Visitor to Domestic Festivals
Finland is not only the country of thousands of lakes but also the promised land of thousands of summer festivals and other events, covering a vast spectrum from mass sports to elitist high culture, from stadium concerts to religious conventions, and much more. For instance, open-air theater performances, which often combine contributions of both amateur and professional actors, diversify the offering of local performing arts. As for the size of those happenings, their range varies from small family and village celebrations to the established events that gather thousands of guests decade after decade. The following well-known festivals can be cited as examples of the latter:
Savonlinna Opera, Kuhmo Chamber Music, Pori Jazz, Kaustinen Folk Music, Ruisrock (Rye Rock), Tampere Theatre, Midnight Sun Film and Tall Ship Races Kotka.
No matter how marginal or eccentric your hobby or liking is, you will find a fitting match for it! Perhaps the next recommendations will prove this promise: You can familiarize yourself with rally, archaeology, Finnish tango, Karelian language, arctic nature photography, contemporary art, old literature, heavy metal music, competitive electronic gaming or anime, manga- and cosplay scenes. Alternatively, you may participate in a nighttime relay competition in orienteering, or in a church boat-rowing race.
In addition to festivals and events, you may cultivate yourself by attending classes that help you improve some of your skills or continue your education. Community colleges, open universities, language schools and other training institutesoffer all kinds of useful and useless courses throughout the country.
In the past, I had a male colleague who was close to the retirement age – i.e. little over 60-years old – at that time. When summer holidays were approaching, this former colleague of mine always composed a huge Excel sheet, which embraced his complete holiday program in detail. He did not plan his leisure activities only on a daily but hourly basis! The incentive for his precise, thorough programming derived from an earlier vacation when he had “lost” little time due to inadequate ex anteplanning. During seven weeks, there had been a few hours when he had had nothing to do, which had annoyed him enormously. One of his regular hobbies was the touring of traditional dance pavilions with his wife. Every summer weekend, they went practicing conventional partner dances in different pavilions or halls.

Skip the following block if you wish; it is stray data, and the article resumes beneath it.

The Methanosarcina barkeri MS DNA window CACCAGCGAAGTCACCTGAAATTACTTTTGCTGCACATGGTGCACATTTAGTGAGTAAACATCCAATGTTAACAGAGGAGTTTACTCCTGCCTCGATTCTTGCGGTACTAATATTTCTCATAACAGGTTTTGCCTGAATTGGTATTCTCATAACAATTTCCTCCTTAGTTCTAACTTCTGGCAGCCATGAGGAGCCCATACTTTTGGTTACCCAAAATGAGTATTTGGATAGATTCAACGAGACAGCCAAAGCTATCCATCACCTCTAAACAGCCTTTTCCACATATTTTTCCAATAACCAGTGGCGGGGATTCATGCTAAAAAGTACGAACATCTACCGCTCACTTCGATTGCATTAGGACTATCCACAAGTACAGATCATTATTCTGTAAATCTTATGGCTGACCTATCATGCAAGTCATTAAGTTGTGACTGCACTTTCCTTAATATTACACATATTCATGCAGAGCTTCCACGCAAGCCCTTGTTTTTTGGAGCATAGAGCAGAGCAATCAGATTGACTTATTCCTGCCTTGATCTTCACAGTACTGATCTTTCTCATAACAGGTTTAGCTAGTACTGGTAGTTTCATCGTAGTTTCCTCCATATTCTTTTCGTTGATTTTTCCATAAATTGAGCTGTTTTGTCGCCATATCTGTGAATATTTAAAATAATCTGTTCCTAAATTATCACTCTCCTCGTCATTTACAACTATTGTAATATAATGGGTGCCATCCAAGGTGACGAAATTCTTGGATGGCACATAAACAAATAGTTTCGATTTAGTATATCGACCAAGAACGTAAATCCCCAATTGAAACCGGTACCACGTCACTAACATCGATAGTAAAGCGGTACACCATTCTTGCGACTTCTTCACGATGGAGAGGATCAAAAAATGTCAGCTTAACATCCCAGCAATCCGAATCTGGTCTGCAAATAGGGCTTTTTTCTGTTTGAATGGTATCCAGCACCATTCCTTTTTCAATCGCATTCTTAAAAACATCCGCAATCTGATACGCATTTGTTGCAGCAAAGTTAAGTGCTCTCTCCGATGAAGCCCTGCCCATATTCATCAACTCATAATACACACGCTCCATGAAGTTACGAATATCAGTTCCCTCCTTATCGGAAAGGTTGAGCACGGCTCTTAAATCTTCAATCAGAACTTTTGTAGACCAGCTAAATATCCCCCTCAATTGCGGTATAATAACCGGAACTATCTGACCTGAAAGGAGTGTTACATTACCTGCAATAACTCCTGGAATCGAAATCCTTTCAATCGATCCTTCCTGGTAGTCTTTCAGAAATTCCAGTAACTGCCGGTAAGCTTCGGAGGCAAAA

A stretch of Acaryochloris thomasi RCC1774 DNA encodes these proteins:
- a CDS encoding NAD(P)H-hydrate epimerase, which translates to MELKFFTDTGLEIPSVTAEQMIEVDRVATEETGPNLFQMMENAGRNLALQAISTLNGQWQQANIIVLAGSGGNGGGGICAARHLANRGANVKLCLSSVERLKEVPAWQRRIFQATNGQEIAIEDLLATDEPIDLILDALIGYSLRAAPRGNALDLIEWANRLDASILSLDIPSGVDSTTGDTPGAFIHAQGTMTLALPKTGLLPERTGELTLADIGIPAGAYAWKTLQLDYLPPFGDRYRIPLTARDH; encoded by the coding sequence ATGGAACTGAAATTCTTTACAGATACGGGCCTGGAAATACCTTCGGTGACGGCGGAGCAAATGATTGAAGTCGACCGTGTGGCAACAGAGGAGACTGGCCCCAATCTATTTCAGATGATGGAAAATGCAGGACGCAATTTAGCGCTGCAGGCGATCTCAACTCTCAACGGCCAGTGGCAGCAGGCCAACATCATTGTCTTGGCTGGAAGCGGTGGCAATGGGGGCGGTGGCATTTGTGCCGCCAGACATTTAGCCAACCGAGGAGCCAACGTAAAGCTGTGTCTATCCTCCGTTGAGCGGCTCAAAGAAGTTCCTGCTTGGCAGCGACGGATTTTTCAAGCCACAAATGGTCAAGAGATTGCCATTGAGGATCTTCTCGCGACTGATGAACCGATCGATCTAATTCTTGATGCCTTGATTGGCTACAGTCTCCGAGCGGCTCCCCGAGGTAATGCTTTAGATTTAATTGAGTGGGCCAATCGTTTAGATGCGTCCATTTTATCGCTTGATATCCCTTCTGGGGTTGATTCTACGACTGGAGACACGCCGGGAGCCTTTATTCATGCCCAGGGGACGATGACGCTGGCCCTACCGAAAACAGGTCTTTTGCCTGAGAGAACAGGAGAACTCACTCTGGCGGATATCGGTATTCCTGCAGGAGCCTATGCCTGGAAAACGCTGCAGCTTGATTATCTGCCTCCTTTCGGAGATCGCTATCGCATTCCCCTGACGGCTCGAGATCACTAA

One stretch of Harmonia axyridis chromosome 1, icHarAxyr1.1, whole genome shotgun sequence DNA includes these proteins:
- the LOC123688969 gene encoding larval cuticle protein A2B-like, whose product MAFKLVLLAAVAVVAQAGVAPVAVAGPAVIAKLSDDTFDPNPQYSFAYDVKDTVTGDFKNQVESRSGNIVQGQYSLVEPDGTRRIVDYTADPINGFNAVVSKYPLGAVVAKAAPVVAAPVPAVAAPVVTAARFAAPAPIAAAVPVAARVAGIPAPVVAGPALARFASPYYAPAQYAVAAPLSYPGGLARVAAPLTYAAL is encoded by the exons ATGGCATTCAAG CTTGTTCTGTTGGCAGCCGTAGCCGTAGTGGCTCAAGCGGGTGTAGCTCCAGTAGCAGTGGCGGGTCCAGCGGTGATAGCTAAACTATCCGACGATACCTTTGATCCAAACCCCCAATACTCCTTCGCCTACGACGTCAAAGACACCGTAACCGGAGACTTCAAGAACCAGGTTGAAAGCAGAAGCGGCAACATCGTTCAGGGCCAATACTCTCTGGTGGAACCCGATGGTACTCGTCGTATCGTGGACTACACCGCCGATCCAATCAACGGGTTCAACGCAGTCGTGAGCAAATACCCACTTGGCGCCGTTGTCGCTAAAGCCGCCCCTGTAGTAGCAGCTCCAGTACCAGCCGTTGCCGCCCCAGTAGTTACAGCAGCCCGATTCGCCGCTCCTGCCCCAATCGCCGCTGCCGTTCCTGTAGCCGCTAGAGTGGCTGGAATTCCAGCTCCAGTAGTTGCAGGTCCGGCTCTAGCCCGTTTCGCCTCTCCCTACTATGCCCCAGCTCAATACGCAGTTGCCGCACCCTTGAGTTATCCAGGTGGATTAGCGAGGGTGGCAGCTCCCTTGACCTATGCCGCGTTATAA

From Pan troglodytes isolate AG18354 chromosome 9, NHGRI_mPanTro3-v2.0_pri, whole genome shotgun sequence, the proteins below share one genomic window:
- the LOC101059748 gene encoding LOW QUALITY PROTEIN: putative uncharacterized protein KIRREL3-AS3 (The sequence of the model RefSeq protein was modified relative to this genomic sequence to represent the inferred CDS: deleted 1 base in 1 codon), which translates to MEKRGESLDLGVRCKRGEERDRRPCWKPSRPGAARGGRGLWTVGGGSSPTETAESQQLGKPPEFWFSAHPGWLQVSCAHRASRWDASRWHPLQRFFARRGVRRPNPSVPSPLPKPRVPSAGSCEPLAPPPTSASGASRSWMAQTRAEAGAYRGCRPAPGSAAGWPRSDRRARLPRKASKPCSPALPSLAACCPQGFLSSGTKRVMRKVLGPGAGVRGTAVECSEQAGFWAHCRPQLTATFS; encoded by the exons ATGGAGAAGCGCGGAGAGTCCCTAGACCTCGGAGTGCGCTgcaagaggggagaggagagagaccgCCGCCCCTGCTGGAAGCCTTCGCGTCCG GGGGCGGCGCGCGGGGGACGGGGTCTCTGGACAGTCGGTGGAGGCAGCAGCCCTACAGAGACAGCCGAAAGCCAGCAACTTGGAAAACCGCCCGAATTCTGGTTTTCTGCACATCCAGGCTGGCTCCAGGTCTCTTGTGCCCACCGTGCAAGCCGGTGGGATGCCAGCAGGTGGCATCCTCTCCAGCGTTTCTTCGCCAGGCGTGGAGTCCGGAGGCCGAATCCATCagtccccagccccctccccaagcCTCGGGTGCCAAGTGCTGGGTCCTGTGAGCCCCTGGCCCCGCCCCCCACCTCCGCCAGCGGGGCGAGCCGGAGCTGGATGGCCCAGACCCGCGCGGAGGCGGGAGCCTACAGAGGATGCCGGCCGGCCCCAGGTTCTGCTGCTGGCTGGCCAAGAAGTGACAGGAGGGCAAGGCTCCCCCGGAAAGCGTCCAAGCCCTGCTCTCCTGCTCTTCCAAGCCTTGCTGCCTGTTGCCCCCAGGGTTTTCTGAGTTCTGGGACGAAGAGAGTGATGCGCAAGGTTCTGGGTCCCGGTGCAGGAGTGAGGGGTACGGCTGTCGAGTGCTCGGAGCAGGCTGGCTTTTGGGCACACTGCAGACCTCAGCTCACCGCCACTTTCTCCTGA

Nerd in His Man Cave
A nerd is not concerned about the holiday weather and does not mind cold, rainy days. In fact, he may be even relieved if the weather is uncomfortable because he does not need to feel bad consciousness of sitting indoors at his computer. The nerd loves programming and computer games irrespective of the season.
Find Your Way To Relax
What is weird for one vacationer is wonderful for another. The key issue is to win distance from your ordinary routines and spend your vacation in a way that feels right for you. If your everyday life is busy, crowded and volatile, it might be advisable to calm down rather than to draw up a tight schedule consisting of numerous hobbies, journeys and events. On the other hand, if your daily life is quiet, monotone and uneventful, you might wish to look for an active holiday with an adventure. The main thing is to proceed on your own terms instead of responding to others’ expectations by listening to the so-called “good” advice from friends, relatives, neighbors or colleagues. The purpose of the holiday is not to upload fancy photos onto Instagram or Facebook.
My holiday preferences have passed an evolution over the years. When I was younger, I defined myself as a travel addict and a professional tourist. (My carbon footprint from flying must be quite massive.) In addition to sightseeing, I participated in big festivals, went to opera and theater, and searched for interesting, inspiring conversations, say, at pubs and cafes whenever I visited new cities. Gradually, I realized that the famous tourist magnets are not necessarily the most fascinating places to visit. Unknown addresses may instead surprise positively.
At present, I am keener on hiking and nature tourism, as well as spending lazy days at our summer cottage where I can swim in a lake and go for a row. I have also learned to appreciate smaller, lower profile festivals, paying more attention to quality than quantity. To cite an example, I look forward to attending the Hauho Chamber Music Festival in early July. Its intimate classic concerts take place in medieval greystone churches and historic manors in lovely rural surroundings. As I always loved history, I would like to attend workshops, lectures and guided tours that focus on local micro history and genealogy.